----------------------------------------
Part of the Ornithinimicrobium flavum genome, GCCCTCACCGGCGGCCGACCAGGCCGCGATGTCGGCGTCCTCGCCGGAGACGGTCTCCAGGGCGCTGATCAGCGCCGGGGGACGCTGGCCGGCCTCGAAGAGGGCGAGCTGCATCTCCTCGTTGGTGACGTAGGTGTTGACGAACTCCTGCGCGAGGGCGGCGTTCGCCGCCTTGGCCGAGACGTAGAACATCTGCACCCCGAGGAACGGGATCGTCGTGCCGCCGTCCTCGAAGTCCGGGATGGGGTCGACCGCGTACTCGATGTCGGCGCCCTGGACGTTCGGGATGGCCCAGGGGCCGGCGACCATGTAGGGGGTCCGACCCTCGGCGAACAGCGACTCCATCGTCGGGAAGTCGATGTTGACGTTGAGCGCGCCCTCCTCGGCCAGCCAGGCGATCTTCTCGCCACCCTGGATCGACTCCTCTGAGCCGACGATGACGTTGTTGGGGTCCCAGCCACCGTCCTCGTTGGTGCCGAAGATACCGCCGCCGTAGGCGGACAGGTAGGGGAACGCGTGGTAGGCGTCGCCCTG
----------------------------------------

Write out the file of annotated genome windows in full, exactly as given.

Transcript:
Part of the Ornithinimicrobium flavum genome, GCCCTCACCGGCGGCCGACCAGGCCGCGATGTCGGCGTCCTCGCCGGAGACGGTCTCCAGGGCGCTGATCAGCGCCGGGGGACGCTGGCCGGCCTCGAAGAGGGCGAGCTGCATCTCCTCGTTGGTGACGTAGGTGTTGACGAACTCCTGCGCGAGGGCGGCGTTCGCCGCCTTGGCCGAGACGTAGAACATCTGCACCCCGAGGAACGGGATCGTCGTGCCGCCGTCCTCGAAGTCCGGGATGGGGTCGACCGCGTACTCGATGTCGGCGCCCTGGACGTTCGGGATGGCCCAGGGGCCGGCGACCATGTAGGGGGTCCGACCCTCGGCGAACAGCGACTCCATCGTCGGGAAGTCGATGTTGACGTTGAGCGCGCCCTCCTCGGCCAGCCAGGCGATCTTCTCGCCACCCTGGATCGACTCCTCTGAGCCGACGATGACGTTGTTGGGGTCCCAGCCACCGTCCTCGTTGGTGCCGAAGATACCGCCGCCGTAGGCGGACAGGTAGGGGAACGCGTGGTAGGCGTCGCCCTG